A straggly spider plant may be more powerful than it seems

If you did think that, you’d certainly be wrong. Behind the leafy fronds of green lie superpowers – it’s is one of the best plants at removing pollutants from the air.

How do we know? A clean air study by NASA revealed that spider plants removed 95% of pollutants from the air in 24 hours. So if it’s clean living you’re after, you won’t go far wrong by adding a spider plant or two to your kitchen collection.

If, like me, you struggle to know just how much water a plant needs, the company Patch Plants offers a simple tip for checking how thirsty your spidery friend is:

“A good way to check if it needs watering is to dip your finger into the soil, up to the second knuckle. If your finger comes out clean and dry, it’s time to water your plant,” it says.

5. Aloe vera

This clever cacti offers medicinal and psychological benefits

Well known for its ability to soothe sunburnt skin and also available in consumable form to help with digestion issues such as constipation, the aloe vera plant can also be beneficial to your psychological wellbeing.

two images of an aloe vera plant on a dresser, one showing close up of plantCredit: Happy Houseplants
An aloe vera plant brings a wealth of benefits

“Aloe vera plants are great mood boosters,” says Lawlor. “Sculptural and relaxing to look at, they are also low-maintenance.

“Houseplants have been shown to have a positive impact on mental health by reducing stress and anxiety and improving mood,” she adds. “This can help promote wellbeing and a sense of connectedness with the natural world.”

Aloe vera plants come in many sizes – the smaller versions are ideal for popping on kitchen shelves.

Placement is an important consideration for some plants, and Lawlor tells us people can make a common mistake when it comes to plants such as aloe vera.

“Always remember that unless your kitchen plant is a specific herb or vegetable, you should never assume a plant is edible.

“A prime example is when people assume they can eat an aloe vera plant,” she explains. “Although aloe vera has medicinal properties and is used in health and beauty products, consuming the plant can be harmful.” It therefore might be a good idea to keep it out of reach of pets and curious children.

Lawlor shares her top tips for ensuring your kitchen houseplants thrive.

“Keeping houseplants alive and healthy requires a bit of knowledge and effort, but the rewards are well worth it.

“By choosing the right plant, watering properly, providing the right amount of light, keeping your plants clean, providing proper ventilation, keeping pests away, and repotting them when necessary, you can ensure that your houseplants thrive and add beauty to your home for years to come.”

6. Pink dragons

Add a colourful and oriental touch with this pink-stemmed beauty

Pink dragon plants have soft pink stems and burgundy undersides to their heart-shaped leaves, adding a delicate burst of colour to your kitchen plant collection.

trio of pink dragon plants with green leaves in white potsCredit: Happy Houseplants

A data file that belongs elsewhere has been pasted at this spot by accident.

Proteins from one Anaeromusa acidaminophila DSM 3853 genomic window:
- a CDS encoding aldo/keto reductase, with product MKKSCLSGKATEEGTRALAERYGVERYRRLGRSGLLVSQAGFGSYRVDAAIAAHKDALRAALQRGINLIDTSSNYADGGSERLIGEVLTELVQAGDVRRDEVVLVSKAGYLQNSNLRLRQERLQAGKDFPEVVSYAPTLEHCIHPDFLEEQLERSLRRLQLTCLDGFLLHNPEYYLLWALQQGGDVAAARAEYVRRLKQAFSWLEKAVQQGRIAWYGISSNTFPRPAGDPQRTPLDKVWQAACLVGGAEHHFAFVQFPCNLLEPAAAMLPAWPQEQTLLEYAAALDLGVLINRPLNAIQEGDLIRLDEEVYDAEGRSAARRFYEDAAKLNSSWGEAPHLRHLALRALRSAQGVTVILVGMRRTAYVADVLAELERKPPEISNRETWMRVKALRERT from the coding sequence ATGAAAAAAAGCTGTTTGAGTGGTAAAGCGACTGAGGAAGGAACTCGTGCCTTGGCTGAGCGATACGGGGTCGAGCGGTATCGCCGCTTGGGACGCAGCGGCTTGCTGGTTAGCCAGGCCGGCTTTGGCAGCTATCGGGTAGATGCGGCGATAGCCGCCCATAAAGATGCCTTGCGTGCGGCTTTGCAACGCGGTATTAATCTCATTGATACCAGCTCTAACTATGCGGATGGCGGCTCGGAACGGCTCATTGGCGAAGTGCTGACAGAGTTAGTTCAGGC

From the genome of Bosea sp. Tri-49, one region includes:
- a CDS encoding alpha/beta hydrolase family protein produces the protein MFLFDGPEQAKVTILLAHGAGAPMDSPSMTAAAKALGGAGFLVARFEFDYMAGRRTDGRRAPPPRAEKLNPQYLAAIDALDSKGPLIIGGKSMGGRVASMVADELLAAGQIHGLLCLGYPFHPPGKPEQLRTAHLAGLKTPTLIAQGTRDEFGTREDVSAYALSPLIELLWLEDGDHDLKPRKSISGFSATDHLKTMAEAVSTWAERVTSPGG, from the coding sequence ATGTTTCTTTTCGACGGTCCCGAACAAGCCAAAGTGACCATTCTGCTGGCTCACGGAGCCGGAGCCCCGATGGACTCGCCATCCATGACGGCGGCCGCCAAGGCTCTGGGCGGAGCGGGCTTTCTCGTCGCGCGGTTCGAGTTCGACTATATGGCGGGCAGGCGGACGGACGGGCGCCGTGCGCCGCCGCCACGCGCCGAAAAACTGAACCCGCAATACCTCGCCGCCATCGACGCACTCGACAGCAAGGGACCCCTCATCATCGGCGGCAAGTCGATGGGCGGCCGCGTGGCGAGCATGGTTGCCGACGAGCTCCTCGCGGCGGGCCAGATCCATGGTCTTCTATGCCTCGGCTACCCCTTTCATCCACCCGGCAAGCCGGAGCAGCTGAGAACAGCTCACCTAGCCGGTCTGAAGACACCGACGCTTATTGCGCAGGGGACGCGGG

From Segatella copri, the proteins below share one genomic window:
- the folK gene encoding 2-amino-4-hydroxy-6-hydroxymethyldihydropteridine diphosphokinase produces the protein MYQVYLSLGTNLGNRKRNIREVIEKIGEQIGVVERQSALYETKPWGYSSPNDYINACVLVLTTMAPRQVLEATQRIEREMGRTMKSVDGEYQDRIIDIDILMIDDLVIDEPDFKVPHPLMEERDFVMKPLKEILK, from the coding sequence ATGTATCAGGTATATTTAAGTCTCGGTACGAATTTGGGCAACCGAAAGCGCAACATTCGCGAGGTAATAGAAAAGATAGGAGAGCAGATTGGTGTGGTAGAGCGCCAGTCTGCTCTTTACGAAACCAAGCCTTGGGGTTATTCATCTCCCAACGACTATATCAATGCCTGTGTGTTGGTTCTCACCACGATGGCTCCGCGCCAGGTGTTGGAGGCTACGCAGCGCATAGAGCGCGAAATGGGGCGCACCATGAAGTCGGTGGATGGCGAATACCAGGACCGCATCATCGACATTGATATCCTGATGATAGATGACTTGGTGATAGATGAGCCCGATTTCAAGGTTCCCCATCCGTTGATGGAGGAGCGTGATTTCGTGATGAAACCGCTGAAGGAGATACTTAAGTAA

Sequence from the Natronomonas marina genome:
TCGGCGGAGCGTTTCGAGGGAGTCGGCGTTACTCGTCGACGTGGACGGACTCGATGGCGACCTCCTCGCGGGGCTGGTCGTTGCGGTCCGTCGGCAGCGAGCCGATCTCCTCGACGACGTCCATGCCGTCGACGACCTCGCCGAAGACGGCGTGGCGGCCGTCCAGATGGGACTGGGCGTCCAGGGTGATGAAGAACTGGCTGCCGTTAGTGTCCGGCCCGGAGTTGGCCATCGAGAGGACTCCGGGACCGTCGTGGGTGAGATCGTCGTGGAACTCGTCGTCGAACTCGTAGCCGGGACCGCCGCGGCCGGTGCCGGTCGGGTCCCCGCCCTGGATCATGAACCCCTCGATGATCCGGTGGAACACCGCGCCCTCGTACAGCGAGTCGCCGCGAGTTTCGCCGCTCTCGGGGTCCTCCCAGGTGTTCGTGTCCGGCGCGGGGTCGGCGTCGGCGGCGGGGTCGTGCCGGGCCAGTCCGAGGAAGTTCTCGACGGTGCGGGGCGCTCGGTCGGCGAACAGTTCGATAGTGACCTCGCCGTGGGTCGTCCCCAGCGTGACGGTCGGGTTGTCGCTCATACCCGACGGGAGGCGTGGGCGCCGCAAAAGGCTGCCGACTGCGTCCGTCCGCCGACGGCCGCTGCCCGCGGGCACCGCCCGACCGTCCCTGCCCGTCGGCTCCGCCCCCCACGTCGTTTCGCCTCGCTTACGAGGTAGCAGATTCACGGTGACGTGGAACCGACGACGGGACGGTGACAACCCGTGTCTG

Bring a touch of the exotic to your windowsill with a pink dragon plant

Although the pink dragon hails from a tropical environment, its dark green leaves are not a fan of direct sunshine and can become scorched  if overexposed to the sun. This can make the leaves dull. The pink dragon is more comfortable in a space where there’s a little more moisture.

“The pink dragon likes bright, indirect light,” says Lawlor, “so we recommend west-facing windows in order for it to thrive.” She also recommends popping it on a tray of pebbles that are kept well-watered to give this rare plant an extra boost of moisture.

Another one to avoid if you have pets, as it is considered toxic to some.

7. Strings of pearls

An easy-maintenance plant with additional display options

Named because of its long strands of foliage adorned with small green pods, the string of pearls belongs to the succulents group of plants.

trio of images with string of pearl plants on dresser and hanging from ceilingCredit: Happy Houseplants
An easy maintenance plant for any kitchen

Found in its native form in southwest Africa, string of pearls is a low-maintenance plant that looks just as good when grouped together on a shelf as it does hanging individually from a safely installed ceiling hook.

But be warned – its strands can grow up to two to three feet (up to a metre) in length, so you’ll need to make sure it’s not positioned anywhere near your food preparation area.

Preferring indirect light and well-draining soil, this is not a plant that will enjoy being over-watered. Instead, Happy Houseplants advises that “[strings of pearls] are susceptible to root rot if over-watered. It’s best to allow the soil to dry out between waterings, then water thoroughly and let the excess water drain out.”

What are succulents?

According to the Encyclopedia Britannica, a succulent is:
“Any plant with thick fleshy tissues adapted to water storage. Some succulents store water only in the stem and have no leaves or very small leaves, whereas others store water mainly in the leaves. Most succulents have deep or broad root systems and are native to either deserts or regions that have a semiarid season. Succulent plants are found in more than 60 plant families.”

8. Herbs

Bring a new dimension to your dinners with freshly grown herbs

Like windowsill friendly tomato plants, herbs are another kitchen plant staple than can add to your culinary delights .